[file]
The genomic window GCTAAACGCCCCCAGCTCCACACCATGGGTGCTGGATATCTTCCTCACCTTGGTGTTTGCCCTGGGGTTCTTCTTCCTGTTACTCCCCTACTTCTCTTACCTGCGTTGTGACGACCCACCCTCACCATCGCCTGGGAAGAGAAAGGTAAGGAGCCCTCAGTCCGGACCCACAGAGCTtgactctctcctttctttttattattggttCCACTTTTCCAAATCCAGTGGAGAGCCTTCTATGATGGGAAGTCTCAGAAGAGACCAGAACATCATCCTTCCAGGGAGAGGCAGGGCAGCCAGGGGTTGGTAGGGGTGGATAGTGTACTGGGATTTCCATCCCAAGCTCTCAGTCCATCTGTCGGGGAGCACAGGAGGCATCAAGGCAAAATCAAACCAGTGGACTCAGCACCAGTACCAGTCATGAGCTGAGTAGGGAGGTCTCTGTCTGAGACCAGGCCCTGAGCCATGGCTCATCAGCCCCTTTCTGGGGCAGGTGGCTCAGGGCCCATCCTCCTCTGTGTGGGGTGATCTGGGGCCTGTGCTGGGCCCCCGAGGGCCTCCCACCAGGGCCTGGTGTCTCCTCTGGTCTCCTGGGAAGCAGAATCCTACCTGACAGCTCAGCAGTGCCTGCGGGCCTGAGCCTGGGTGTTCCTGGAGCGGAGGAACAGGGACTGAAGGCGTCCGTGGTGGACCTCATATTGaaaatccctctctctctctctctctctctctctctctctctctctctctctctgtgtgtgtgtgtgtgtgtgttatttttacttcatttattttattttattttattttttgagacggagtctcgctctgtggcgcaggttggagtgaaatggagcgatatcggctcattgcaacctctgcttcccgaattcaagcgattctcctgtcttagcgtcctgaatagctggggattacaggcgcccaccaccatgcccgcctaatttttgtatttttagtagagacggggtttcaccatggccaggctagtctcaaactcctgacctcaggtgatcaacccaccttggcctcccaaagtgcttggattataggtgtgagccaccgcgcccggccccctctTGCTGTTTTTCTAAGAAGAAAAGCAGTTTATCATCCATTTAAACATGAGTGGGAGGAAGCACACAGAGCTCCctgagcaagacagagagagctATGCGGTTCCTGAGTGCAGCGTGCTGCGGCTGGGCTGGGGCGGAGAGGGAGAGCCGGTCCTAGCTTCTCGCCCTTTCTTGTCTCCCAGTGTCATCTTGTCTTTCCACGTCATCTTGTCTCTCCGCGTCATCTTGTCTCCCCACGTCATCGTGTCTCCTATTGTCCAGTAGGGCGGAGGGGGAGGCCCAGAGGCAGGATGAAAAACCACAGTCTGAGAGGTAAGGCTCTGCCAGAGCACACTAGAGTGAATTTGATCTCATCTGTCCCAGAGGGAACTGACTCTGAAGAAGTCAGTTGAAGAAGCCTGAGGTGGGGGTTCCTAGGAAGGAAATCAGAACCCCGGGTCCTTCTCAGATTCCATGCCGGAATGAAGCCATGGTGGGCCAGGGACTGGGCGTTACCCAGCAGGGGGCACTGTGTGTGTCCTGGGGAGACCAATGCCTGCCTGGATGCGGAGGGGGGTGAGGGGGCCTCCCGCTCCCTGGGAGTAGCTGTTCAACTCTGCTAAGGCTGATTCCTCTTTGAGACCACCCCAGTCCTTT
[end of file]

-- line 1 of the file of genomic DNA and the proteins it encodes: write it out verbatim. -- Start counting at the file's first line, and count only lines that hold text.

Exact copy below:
The genomic window GCTAAACGCCCCCAGCTCCACACCATGGGTGCTGGATATCTTCCTCACCTTGGTGTTTGCCCTGGGGTTCTTCTTCCTGTTACTCCCCTACTTCTCTTACCTGCGTTGTGACGACCCACCCTCACCATCGCCTGGGAAGAGAAAGGTAAGGAGCCCTCAGTCCGGACCCACAGAGCTtgactctctcctttctttttattattggttCCACTTTTCCAAATCCAGTGGAGAGCCTTCTATGATGGGAAGTCTCAGAAGAGACCAGAACATCATCCTTCCAGGGAGAGGCAGGGCAGCCAGGGGTTGGTAGGGGTGGATAGTGTACTGGGATTTCCATCCCAAGCTCTCAGTCCATCTGTCGGGGAGCACAGGAGGCATCAAGGCAAAATCAAACCAGTGGACTCAGCACCAGTACCAGTCATGAGCTGAGTAGGGAGGTCTCTGTCTGAGACCAGGCCCTGAGCCATGGCTCATCAGCCCCTTTCTGGGGCAGGTGGCTCAGGGCCCATCCTCCTCTGTGTGGGGTGATCTGGGGCCTGTGCTGGGCCCCCGAGGGCCTCCCACCAGGGCCTGGTGTCTCCTCTGGTCTCCTGGGAAGCAGAATCCTACCTGACAGCTCAGCAGTGCCTGCGGGCCTGAGCCTGGGTGTTCCTGGAGCGGAGGAACAGGGACTGAAGGCGTCCGTGGTGGACCTCATATTGaaaatccctctctctctctctctctctctctctctctctctctctctctctctgtgtgtgtgtgtgtgtgtgttatttttacttcatttattttattttattttattttttgagacggagtctcgctctgtggcgcaggttggagtgaaatggagcgatatcggctcattgcaacctctgcttcccgaattcaagcgattctcctgtcttagcgtcctgaatagctggggattacaggcgcccaccaccatgcccgcctaatttttgtatttttagtagagacggggtttcaccatggccaggctagtctcaaactcctgacctcaggtgatcaacccaccttggcctcccaaagtgcttggattataggtgtgagccaccgcgcccggccccctctTGCTGTTTTTCTAAGAAGAAAAGCAGTTTATCATCCATTTAAACATGAGTGGGAGGAAGCACACAGAGCTCCctgagcaagacagagagagctATGCGGTTCCTGAGTGCAGCGTGCTGCGGCTGGGCTGGGGCGGAGAGGGAGAGCCGGTCCTAGCTTCTCGCCCTTTCTTGTCTCCCAGTGTCATCTTGTCTTTCCACGTCATCTTGTCTCTCCGCGTCATCTTGTCTCCCCACGTCATCGTGTCTCCTATTGTCCAGTAGGGCGGAGGGGGAGGCCCAGAGGCAGGATGAAAAACCACAGTCTGAGAGGTAAGGCTCTGCCAGAGCACACTAGAGTGAATTTGATCTCATCTGTCCCAGAGGGAACTGACTCTGAAGAAGTCAGTTGAAGAAGCCTGAGGTGGGGGTTCCTAGGAAGGAAATCAGAACCCCGGGTCCTTCTCAGATTCCATGCCGGAATGAAGCCATGGTGGGCCAGGGACTGGGCGTTACCCAGCAGGGGGCACTGTGTGTGTCCTGGGGAGACCAATGCCTGCCTGGATGCGGAGGGGGGTGAGGGGGCCTCCCGCTCCCTGGGAGTAGCTGTTCAACTCTGCTAAGGCTGATTCCTCTTTGAGACCACCCCAGTCCTTT